16

FIG. 16 is an oblique perspective view of the embodiment 1500 of FIG. 15 attached to the foot of a wall 1600 via a dedicated wall mount configuration 1602. The wall mount assembly 1602 shown here. Well known to the truck tiedown art, is capable of mounting to the bottom trim 1604 of the wall 1600. The wall mount assembly includes a mounting plate 1606 attached to the wall trim 1604 via screws 1608. The screws 1608 can be driven through the trim at such an angle that they are embedded into the bottom plate 1609 of the wall 1600. As the bottom border of a wall's frame, the bottom plate 1609 serves as a reliable anchor for such a wall mount assembly 1602.

Attached to the mounting plate 1606 is a D-ring 1610 that is capable of being swiveled horizontally about its vertical axis (serving as a “swivel axis”). The locking gate 1510 of the embodiment of the device shown here 1502 can be interlocked with the D-ring 1610. The D-ring 1610 is capable of serving as a line-swiveling assembly for the resistance-transmitting line 1508 to be swiveled about the swivel axis. In this way the line 1508 is made available for all leg motion exercise from substantial hip extension to substantial hip abduction of either leg.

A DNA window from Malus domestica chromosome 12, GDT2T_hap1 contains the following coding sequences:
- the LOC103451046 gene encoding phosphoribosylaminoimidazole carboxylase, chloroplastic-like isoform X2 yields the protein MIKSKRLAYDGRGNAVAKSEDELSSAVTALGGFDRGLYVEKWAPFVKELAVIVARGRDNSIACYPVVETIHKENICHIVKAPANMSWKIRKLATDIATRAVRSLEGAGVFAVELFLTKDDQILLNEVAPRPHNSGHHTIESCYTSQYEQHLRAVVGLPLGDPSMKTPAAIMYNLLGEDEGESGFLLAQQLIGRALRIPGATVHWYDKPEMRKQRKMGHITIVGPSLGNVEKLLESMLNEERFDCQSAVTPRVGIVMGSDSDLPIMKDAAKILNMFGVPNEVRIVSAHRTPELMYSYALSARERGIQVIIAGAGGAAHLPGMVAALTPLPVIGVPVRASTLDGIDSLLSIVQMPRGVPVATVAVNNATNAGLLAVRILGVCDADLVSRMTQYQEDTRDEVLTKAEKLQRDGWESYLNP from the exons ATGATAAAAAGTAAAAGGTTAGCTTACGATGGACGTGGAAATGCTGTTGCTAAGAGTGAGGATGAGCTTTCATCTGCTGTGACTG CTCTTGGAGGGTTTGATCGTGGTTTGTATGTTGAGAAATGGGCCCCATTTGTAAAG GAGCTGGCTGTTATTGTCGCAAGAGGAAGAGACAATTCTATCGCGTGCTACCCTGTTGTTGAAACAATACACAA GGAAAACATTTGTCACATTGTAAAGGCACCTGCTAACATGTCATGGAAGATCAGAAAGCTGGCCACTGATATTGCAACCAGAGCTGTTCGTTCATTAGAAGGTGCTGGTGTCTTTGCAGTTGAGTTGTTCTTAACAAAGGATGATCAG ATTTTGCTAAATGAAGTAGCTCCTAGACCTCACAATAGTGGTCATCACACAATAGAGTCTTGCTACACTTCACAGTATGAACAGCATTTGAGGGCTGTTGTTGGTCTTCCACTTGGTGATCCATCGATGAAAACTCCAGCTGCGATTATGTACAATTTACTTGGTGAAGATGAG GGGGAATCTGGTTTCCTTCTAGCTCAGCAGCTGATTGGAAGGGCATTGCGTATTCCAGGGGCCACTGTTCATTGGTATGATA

17

FIG. 17 is a top view of the embodiment of FIG. 15 being used in conjunction with the wall's surface to perform various hip exercises. The resistance-transmitting line 1508 is an elastic resistance band, which is twice the length of the foot's distance from the wall mount 1602. This greater length makes for a smoother transition in linear variable resistance during exercise. The lower extremity receiving device 1502 shown here is specially designed to enable the elastic line 1508 to wrap around the user's lower extremity and provide linear variable resistance for all of types of exercises shown.